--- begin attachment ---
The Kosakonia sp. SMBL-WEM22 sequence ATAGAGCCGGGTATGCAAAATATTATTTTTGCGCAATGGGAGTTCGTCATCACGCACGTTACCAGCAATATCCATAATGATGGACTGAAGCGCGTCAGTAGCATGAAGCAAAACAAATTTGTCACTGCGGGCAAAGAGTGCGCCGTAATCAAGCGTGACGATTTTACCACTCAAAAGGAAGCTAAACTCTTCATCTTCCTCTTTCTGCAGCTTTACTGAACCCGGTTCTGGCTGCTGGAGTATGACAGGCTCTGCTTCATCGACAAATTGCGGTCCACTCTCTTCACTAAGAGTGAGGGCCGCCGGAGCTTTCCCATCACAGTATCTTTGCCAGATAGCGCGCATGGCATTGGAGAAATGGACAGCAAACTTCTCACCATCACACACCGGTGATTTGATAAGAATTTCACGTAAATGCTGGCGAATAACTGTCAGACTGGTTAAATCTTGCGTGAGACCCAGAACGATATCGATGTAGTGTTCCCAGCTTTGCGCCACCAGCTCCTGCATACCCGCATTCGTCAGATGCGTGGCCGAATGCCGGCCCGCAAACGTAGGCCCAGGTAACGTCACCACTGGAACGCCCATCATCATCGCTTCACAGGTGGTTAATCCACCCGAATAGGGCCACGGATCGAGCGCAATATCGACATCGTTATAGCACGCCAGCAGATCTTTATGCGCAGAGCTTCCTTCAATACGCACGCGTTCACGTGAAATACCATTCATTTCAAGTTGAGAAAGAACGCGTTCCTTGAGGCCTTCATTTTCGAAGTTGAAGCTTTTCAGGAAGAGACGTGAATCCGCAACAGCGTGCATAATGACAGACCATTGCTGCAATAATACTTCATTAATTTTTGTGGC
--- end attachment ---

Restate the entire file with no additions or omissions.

The Kosakonia sp. SMBL-WEM22 sequence ATAGAGCCGGGTATGCAAAATATTATTTTTGCGCAATGGGAGTTCGTCATCACGCACGTTACCAGCAATATCCATAATGATGGACTGAAGCGCGTCAGTAGCATGAAGCAAAACAAATTTGTCACTGCGGGCAAAGAGTGCGCCGTAATCAAGCGTGACGATTTTACCACTCAAAAGGAAGCTAAACTCTTCATCTTCCTCTTTCTGCAGCTTTACTGAACCCGGTTCTGGCTGCTGGAGTATGACAGGCTCTGCTTCATCGACAAATTGCGGTCCACTCTCTTCACTAAGAGTGAGGGCCGCCGGAGCTTTCCCATCACAGTATCTTTGCCAGATAGCGCGCATGGCATTGGAGAAATGGACAGCAAACTTCTCACCATCACACACCGGTGATTTGATAAGAATTTCACGTAAATGCTGGCGAATAACTGTCAGACTGGTTAAATCTTGCGTGAGACCCAGAACGATATCGATGTAGTGTTCCCAGCTTTGCGCCACCAGCTCCTGCATACCCGCATTCGTCAGATGCGTGGCCGAATGCCGGCCCGCAAACGTAGGCCCAGGTAACGTCACCACTGGAACGCCCATCATCATCGCTTCACAGGTGGTTAATCCACCCGAATAGGGCCACGGATCGAGCGCAATATCGACATCGTTATAGCACGCCAGCAGATCTTTATGCGCAGAGCTTCCTTCAATACGCACGCGTTCACGTGAAATACCATTCATTTCAAGTTGAGAAAGAACGCGTTCCTTGAGGCCTTCATTTTCGAAGTTGAAGCTTTTCAGGAAGAGACGTGAATCCGCAACAGCGTGCATAATGACAGACCATTGCTGCAATAATACTTCATTAATTTTTGTGGC